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Contrasting Outcomes in Multiteam Systems – Part 2

Airbus 340

Airbus 340

Air France Flight 358 – 02 August 2005 [2]

What Happened?

It was an Airbus A340-313, which departed Paris, France on a scheduled flight to Toronto, Ontario, Canada with 297 passengers and 12 crew members on board. Thunderstorms were forecasted at Toronto prior to its departure, and while approaching, the crew was advised of weather-related delays. On final approach, they were advised that the crew of an aircraft landing ahead of them had reported poor braking action. Flight 358’s aircraft weather radar displayed heavy precipitation encroaching on the runway from the northwest.

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Contrasting Outcomes in Multiteam Systems – Lessons from Air Canada 797 and Air France 358 accidents


In commercial aviation, there are two teams at work during flight: cockpit crew and cabin crew. The former being led by the captain who also has the overall responsibility of the flight, with the first officer/co-pilot as a member in the cockpit. The purser leads the flight attendants in the cabin. The formal leadership roles of both crew are well defined, but come under scrutiny particularly during an emergency as was amply evident in the contrasting outcomes of flights Air Canada 797 [1] and Air France 358 [2] on 02 June 1983 and 02 August 2005, respectively.

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Not Black Hawk Down! Helicopter Crash – Part 4

OLYMPUS DIGITAL CAMERASurvivability Issues in Crash into Water

As per their analysis, Brooks et al. surmised that survival after crash in water depends upon “amount of warning time, rapidity of sinking and inversion” [13]. An advise worth following by all helicopter operators, based on this study, is that while flying over water, all occupants in helicopter must don their mae west or persoanl floatation devices [] through out the sortie duration rather than attempting to retrieve it from the aircraft which reduces chances of survival in case of crash into water. Their recommendations for safety for helicopter operations over water were as following [13]:- Continue reading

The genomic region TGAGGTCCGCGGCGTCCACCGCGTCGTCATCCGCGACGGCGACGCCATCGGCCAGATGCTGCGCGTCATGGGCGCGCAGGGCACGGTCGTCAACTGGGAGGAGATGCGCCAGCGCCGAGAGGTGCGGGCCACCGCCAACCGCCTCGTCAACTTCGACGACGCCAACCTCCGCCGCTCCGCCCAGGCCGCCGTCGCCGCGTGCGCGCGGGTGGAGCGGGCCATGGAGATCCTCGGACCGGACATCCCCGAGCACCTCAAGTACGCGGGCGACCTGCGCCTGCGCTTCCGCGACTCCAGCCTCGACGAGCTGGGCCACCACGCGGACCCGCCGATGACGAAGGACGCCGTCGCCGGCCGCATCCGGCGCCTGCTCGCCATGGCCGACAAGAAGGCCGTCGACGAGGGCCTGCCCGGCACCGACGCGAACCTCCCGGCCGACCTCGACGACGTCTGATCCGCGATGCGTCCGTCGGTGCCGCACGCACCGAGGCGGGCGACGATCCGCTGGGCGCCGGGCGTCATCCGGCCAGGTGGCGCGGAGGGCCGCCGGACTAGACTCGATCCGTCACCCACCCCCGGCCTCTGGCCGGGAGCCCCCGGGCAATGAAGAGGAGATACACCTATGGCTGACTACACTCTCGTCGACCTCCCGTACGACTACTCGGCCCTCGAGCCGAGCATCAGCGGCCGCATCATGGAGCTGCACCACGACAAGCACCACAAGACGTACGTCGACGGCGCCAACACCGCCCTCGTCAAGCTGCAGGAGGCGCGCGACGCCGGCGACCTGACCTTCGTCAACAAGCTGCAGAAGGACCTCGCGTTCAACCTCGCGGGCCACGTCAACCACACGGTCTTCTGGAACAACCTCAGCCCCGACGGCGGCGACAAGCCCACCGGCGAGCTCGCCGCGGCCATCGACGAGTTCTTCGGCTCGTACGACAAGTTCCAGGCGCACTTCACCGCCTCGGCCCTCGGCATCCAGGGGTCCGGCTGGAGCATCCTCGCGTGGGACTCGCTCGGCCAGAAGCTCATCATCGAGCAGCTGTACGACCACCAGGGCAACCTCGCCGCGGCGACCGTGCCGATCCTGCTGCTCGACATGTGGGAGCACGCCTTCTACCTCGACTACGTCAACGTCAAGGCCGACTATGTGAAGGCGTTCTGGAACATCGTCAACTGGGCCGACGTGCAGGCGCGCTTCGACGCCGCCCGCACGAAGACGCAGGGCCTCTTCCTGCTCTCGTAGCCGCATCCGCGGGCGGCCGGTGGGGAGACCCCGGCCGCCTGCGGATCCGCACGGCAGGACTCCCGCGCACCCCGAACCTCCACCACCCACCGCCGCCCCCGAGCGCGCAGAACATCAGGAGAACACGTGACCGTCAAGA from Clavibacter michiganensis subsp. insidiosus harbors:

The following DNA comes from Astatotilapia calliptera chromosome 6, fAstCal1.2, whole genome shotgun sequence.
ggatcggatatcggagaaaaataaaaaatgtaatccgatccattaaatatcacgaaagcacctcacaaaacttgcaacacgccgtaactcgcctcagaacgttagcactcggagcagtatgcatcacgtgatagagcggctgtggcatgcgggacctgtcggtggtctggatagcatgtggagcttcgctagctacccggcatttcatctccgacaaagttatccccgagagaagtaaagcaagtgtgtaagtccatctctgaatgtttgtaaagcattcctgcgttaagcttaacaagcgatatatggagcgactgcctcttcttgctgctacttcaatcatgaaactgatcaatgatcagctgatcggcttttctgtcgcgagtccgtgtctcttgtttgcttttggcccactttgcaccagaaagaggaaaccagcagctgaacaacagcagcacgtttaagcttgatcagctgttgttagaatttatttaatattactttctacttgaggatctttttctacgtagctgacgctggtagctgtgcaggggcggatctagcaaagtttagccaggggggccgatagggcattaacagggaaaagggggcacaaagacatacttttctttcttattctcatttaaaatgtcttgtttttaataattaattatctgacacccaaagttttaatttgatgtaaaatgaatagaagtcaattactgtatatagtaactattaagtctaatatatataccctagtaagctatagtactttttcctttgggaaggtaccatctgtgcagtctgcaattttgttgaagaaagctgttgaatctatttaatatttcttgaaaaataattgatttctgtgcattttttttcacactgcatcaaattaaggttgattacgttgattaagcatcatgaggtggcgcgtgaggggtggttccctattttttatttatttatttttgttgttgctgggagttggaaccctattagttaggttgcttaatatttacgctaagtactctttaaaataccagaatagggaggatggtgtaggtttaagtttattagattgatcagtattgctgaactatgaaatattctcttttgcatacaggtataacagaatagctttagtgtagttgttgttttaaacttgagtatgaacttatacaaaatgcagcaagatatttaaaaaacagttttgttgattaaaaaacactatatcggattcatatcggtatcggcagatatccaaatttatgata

Not Black Hawk Down! Helicopter Crash – Part 3

800px-HH-65C_DolphinCrashes into Water

Flying helicopters over water has an accident rate of 2.0 per 100,000h as compared to 0.4 per 100,000h in fixed wing aircraft, as reported by Civil Aviation Authority’s helicopter airworthiness panel report in 1986 [13]. High fatality rate in case of helicopter crash into water occurs due to sinking of helicopter and inversion under water due to its high center of gravity [13, 14, 15, 16]. Flooded cockpit traps and disorients the occupants who may fail to reach escape hatches in time [14], thus resulting in high fatality, as reported by several authors:- Continue reading

Not Black Hawk Down! Helicopter Crash – Part 2

800px-Sikorsky-S92-cougar-helicopters-ilulissat-airportOffshore Oil and Gas Operations

Baker et al. reported that there were 178 helicopter crashes from 1983 to 2009 related to offshore oil and gas operations in the Gulf of Mexico. This was based on the database of the National Transportation Safety Board [2, 11]. 30% of those crashes were fatal, with 139 lives lost including 41 pilots. The annual accident rate was 6.6 during the period of this study. Continue reading